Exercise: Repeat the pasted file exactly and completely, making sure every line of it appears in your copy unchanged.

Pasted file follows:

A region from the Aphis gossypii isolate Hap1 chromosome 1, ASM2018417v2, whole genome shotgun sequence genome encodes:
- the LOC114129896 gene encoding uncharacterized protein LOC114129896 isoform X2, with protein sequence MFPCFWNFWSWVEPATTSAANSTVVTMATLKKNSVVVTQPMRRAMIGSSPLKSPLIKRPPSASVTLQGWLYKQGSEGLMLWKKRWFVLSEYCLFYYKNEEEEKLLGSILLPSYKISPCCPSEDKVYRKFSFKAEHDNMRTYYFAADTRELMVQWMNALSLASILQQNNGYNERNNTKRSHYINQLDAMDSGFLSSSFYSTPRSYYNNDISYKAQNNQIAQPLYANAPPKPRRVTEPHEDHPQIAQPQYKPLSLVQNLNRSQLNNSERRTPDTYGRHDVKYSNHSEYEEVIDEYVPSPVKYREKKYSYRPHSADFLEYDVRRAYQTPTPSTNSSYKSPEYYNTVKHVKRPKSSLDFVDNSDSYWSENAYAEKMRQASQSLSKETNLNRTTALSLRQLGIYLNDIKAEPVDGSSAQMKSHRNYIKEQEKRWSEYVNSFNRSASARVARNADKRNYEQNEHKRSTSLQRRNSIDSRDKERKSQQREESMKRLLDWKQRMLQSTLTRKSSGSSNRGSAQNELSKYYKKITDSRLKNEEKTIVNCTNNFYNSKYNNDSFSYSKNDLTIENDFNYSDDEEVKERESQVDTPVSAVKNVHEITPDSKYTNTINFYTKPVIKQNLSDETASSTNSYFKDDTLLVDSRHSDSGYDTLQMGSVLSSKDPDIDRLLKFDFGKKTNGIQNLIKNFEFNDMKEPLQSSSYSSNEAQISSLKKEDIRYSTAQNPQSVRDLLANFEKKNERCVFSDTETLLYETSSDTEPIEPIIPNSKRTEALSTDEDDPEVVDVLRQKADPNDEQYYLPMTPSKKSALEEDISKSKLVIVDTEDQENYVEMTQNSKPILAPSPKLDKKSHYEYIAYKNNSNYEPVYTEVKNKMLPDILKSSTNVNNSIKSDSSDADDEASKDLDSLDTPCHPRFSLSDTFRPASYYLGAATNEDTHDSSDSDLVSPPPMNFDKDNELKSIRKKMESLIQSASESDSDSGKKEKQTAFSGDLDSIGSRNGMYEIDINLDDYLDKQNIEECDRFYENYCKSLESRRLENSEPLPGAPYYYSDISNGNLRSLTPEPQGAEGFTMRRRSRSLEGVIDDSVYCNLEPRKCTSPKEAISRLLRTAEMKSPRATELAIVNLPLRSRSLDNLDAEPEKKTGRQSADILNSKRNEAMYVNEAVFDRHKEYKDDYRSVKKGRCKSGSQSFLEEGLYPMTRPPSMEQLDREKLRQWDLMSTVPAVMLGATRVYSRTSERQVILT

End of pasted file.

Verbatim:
A region from the Aphis gossypii isolate Hap1 chromosome 1, ASM2018417v2, whole genome shotgun sequence genome encodes:
- the LOC114129896 gene encoding uncharacterized protein LOC114129896 isoform X2, with protein sequence MFPCFWNFWSWVEPATTSAANSTVVTMATLKKNSVVVTQPMRRAMIGSSPLKSPLIKRPPSASVTLQGWLYKQGSEGLMLWKKRWFVLSEYCLFYYKNEEEEKLLGSILLPSYKISPCCPSEDKVYRKFSFKAEHDNMRTYYFAADTRELMVQWMNALSLASILQQNNGYNERNNTKRSHYINQLDAMDSGFLSSSFYSTPRSYYNNDISYKAQNNQIAQPLYANAPPKPRRVTEPHEDHPQIAQPQYKPLSLVQNLNRSQLNNSERRTPDTYGRHDVKYSNHSEYEEVIDEYVPSPVKYREKKYSYRPHSADFLEYDVRRAYQTPTPSTNSSYKSPEYYNTVKHVKRPKSSLDFVDNSDSYWSENAYAEKMRQASQSLSKETNLNRTTALSLRQLGIYLNDIKAEPVDGSSAQMKSHRNYIKEQEKRWSEYVNSFNRSASARVARNADKRNYEQNEHKRSTSLQRRNSIDSRDKERKSQQREESMKRLLDWKQRMLQSTLTRKSSGSSNRGSAQNELSKYYKKITDSRLKNEEKTIVNCTNNFYNSKYNNDSFSYSKNDLTIENDFNYSDDEEVKERESQVDTPVSAVKNVHEITPDSKYTNTINFYTKPVIKQNLSDETASSTNSYFKDDTLLVDSRHSDSGYDTLQMGSVLSSKDPDIDRLLKFDFGKKTNGIQNLIKNFEFNDMKEPLQSSSYSSNEAQISSLKKEDIRYSTAQNPQSVRDLLANFEKKNERCVFSDTETLLYETSSDTEPIEPIIPNSKRTEALSTDEDDPEVVDVLRQKADPNDEQYYLPMTPSKKSALEEDISKSKLVIVDTEDQENYVEMTQNSKPILAPSPKLDKKSHYEYIAYKNNSNYEPVYTEVKNKMLPDILKSSTNVNNSIKSDSSDADDEASKDLDSLDTPCHPRFSLSDTFRPASYYLGAATNEDTHDSSDSDLVSPPPMNFDKDNELKSIRKKMESLIQSASESDSDSGKKEKQTAFSGDLDSIGSRNGMYEIDINLDDYLDKQNIEECDRFYENYCKSLESRRLENSEPLPGAPYYYSDISNGNLRSLTPEPQGAEGFTMRRRSRSLEGVIDDSVYCNLEPRKCTSPKEAISRLLRTAEMKSPRATELAIVNLPLRSRSLDNLDAEPEKKTGRQSADILNSKRNEAMYVNEAVFDRHKEYKDDYRSVKKGRCKSGSQSFLEEGLYPMTRPPSMEQLDREKLRQWDLMSTVPAVMLGATRVYSRTSERQVILT